Mental side of Golf- where to begin?

What makes one particular shot more important than another?..the answer should be nothing.

A scorecard has 18 slots for 18 scores and it doesn’t rank them in order of importance. They are all equally important.

So why does one shot take on more importance than another? …mindset-- expectation–pressure to perform–playing partners-- ego–ease of shot–toughness of shot–score–position in event–for par or birdie–

If we can master the fact that each shot is of equal importance and they all add up to one shot in the grand scale of things- it should all become a little easier to make a score and just add them up at the end

The great golfers have a QUIET mind-
There is always a lot of chatter going on in our heads- we just don’t need to listen to it all.
The ability to let all those thoughts and demons playing in our head just go through their motions is the goal. It’s easier said than done.

I always thought concentrating on something else was great. I mean how can you go out for 5 hours and put 100% brain power into the game of golf… If you shoot a score of 80, you probably only spend a total of 5-8 minutes actually addressing and hitting a shot, so what do you do for the other 4 hours and 55 minutes?
I don’t think you can think golf, golf, golf for that long at a time… and if you do it is probably detrimental to your golf game

Trevino talked his head off on the way around the course to keep his mind diverted- but when it was time to hit- his mind was ready. He did the surveying, chose the club, hit the switch and off he went. No wasted energy on things that MAY or MAY NOT even happen.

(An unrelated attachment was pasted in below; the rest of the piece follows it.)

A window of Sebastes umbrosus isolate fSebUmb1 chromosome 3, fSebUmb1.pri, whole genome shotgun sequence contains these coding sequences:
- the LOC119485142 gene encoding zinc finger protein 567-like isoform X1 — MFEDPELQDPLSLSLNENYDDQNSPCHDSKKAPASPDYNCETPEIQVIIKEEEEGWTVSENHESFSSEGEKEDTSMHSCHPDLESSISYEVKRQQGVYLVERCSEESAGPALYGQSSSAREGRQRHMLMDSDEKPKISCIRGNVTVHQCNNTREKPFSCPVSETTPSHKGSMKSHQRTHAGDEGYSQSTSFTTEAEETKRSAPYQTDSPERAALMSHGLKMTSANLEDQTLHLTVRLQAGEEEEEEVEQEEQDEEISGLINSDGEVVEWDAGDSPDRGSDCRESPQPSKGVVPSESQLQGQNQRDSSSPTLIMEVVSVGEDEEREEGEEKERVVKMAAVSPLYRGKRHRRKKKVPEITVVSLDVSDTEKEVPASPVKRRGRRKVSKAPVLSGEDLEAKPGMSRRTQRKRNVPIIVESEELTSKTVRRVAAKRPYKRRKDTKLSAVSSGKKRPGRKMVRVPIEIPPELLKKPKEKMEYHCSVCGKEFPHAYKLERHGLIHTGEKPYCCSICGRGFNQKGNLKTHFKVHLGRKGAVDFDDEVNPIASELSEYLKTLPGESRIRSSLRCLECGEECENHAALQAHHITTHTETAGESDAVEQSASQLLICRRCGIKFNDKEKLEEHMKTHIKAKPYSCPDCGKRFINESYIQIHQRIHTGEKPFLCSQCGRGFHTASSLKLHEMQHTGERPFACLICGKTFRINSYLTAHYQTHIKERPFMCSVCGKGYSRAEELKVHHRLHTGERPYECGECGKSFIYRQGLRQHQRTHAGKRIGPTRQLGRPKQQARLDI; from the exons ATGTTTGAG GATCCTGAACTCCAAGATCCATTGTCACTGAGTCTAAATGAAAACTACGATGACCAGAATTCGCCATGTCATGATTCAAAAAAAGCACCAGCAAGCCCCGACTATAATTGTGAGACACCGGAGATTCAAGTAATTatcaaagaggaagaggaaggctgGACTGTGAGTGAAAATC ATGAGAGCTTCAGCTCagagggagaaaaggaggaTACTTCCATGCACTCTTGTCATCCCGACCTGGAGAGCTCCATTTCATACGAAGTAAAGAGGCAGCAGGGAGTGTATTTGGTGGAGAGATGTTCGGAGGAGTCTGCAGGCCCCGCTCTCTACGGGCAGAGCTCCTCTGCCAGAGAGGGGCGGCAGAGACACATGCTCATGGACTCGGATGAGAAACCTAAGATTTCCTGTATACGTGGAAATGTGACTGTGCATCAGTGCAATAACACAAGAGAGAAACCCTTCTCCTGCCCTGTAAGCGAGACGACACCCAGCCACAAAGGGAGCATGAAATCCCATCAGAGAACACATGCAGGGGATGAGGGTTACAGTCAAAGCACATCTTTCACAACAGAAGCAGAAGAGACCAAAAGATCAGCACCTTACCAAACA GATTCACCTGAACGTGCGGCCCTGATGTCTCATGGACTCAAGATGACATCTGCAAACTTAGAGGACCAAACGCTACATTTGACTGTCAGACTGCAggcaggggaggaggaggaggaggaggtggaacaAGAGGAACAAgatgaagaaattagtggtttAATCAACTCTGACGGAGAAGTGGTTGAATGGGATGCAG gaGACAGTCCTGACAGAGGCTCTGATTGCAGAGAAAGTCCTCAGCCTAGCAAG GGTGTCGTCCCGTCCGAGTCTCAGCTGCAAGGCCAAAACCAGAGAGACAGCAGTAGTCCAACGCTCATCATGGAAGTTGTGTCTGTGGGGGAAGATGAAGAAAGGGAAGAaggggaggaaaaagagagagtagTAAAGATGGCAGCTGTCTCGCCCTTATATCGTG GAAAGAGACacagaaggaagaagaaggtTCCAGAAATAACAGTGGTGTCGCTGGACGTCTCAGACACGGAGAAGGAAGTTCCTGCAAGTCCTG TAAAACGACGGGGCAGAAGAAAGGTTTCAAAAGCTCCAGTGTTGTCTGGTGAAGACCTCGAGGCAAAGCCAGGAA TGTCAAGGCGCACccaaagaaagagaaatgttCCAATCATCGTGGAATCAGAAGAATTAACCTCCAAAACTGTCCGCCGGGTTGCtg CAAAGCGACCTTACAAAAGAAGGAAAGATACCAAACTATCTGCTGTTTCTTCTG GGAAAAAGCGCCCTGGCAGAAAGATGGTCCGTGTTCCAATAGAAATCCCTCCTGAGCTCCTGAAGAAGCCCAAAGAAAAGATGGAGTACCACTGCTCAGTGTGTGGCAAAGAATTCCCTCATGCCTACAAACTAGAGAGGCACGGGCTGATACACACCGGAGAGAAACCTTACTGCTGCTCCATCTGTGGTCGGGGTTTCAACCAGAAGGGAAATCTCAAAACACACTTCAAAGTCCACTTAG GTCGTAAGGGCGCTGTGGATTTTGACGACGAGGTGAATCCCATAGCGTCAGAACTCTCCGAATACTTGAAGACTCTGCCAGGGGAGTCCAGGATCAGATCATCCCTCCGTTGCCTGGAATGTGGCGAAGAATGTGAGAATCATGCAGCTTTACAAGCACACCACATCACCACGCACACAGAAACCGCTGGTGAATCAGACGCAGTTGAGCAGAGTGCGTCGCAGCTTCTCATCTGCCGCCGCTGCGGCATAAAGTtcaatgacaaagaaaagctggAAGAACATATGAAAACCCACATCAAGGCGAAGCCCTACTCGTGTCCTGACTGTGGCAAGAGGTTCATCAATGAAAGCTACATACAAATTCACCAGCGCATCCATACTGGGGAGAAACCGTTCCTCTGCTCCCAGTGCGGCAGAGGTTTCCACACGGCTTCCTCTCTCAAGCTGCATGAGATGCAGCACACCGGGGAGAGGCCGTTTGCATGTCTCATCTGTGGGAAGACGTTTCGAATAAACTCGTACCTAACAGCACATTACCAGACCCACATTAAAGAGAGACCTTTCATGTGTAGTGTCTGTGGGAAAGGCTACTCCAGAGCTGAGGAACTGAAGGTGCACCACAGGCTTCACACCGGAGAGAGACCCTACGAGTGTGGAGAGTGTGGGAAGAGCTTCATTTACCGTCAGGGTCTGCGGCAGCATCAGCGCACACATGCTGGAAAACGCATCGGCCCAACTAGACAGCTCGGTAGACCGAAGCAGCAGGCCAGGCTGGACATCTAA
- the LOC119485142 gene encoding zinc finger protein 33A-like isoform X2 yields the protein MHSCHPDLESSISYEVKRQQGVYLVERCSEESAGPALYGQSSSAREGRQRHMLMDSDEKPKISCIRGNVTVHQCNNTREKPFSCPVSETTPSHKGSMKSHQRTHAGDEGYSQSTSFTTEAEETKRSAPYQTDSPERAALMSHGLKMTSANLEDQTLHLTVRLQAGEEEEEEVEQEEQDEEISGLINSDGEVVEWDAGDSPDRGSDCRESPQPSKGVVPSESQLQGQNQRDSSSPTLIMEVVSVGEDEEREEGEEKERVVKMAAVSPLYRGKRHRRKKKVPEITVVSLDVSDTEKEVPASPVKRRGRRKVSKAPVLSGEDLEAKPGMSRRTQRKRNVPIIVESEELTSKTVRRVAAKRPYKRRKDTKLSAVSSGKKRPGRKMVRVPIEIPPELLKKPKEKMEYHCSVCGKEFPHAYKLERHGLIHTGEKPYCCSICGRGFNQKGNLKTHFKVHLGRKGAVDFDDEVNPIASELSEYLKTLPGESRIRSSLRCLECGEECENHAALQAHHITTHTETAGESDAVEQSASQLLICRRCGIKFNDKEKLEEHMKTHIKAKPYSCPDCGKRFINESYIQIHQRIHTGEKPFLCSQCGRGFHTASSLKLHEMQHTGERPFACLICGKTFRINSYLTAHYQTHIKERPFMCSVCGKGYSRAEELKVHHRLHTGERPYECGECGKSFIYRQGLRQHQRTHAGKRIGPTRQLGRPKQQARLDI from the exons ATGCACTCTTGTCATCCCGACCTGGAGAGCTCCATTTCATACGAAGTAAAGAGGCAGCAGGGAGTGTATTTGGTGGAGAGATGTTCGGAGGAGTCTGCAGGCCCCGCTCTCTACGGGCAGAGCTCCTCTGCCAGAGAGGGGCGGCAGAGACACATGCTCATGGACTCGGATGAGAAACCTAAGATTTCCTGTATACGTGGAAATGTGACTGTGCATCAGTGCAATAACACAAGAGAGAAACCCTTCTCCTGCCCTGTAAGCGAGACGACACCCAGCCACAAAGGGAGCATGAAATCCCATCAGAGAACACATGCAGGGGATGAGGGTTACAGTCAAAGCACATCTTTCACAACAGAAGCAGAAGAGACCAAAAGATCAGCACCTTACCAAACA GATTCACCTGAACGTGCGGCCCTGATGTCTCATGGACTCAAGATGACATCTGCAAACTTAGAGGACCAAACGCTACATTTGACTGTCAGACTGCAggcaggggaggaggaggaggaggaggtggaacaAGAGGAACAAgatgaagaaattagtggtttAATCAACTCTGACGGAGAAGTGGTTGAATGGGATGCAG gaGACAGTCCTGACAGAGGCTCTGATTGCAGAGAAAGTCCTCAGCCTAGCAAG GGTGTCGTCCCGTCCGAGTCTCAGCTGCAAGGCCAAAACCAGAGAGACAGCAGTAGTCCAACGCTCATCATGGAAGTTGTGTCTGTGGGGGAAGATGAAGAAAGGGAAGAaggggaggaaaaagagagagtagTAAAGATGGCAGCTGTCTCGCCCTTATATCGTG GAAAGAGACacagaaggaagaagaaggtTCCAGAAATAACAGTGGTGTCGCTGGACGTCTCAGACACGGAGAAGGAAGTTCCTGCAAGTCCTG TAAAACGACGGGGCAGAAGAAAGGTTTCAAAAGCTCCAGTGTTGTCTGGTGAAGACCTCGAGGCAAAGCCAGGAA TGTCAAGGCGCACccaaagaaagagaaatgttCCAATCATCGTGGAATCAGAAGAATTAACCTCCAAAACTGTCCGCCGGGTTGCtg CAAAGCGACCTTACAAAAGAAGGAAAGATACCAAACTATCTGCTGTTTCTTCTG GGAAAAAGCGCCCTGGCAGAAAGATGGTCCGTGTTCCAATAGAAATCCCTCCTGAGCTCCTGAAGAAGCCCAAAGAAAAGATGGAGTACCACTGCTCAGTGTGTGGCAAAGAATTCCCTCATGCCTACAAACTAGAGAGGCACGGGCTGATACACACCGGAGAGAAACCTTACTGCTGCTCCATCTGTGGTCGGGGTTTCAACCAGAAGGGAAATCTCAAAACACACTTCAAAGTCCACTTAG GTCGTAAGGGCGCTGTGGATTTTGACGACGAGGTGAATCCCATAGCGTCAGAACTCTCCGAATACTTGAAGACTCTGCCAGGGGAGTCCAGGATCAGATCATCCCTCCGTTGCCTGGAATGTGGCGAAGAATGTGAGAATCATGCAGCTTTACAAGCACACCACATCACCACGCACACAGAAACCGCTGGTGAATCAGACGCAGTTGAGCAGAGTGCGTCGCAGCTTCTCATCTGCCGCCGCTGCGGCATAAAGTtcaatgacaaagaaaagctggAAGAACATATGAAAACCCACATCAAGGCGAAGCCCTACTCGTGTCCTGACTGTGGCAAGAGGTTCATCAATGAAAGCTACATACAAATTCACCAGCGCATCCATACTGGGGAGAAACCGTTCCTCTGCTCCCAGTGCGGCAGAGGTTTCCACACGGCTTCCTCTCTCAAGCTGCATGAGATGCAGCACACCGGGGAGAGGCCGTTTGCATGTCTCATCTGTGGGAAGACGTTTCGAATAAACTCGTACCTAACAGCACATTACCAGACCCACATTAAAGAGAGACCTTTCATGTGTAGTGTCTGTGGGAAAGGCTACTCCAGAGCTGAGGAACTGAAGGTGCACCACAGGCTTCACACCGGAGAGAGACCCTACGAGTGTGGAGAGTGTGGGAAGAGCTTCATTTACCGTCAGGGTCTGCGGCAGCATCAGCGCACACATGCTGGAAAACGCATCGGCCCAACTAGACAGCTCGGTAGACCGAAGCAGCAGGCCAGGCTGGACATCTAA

Try something crazy next time you are on the course-
Look at the trees as you walk or stand around and trace their outline in your mind like you are drawing a picture of the tree in your head ( I bet you have no pre conceived ideas about your next shot while doing that).
Try to sing a song or recite a book in your head while you are walking around ( I bet you will not be grinding on the next shot or thought until the time comes)
Try concentrating on your navel and do some nice long breaths— anything to get away from the task at hand for a moment.

If you have ever hit a shot to a green and missed the green- how often do you stick the club back in your bag and worry and fret and think about how hard this next shot is/will be etc etc all the way up to where your ball lies and by the time you get there you are already frazzled and giving yourself little chance to execute
That is wasted energy- the ball isn’t going anywhere… it will still be sitting right where you hit when you get there. So don’t be worrying about the next shot until you see the lie and can survey the hazards confronting you…
----------------------------- take a time out mentally on your way around the course and it will only benefit you--------------------

Great stuff Lag! I love the idea of tricking the mind coming into impact. The 17th hole at my home course gets me on the approach most of time if I’m under the gun… water just right of the green and the approach is usually anything from a 4 to a 7 iron. Inevitably I pull it left of the green for fear of the h2O, or push it into the drink… true “mental midget” stuff on my part.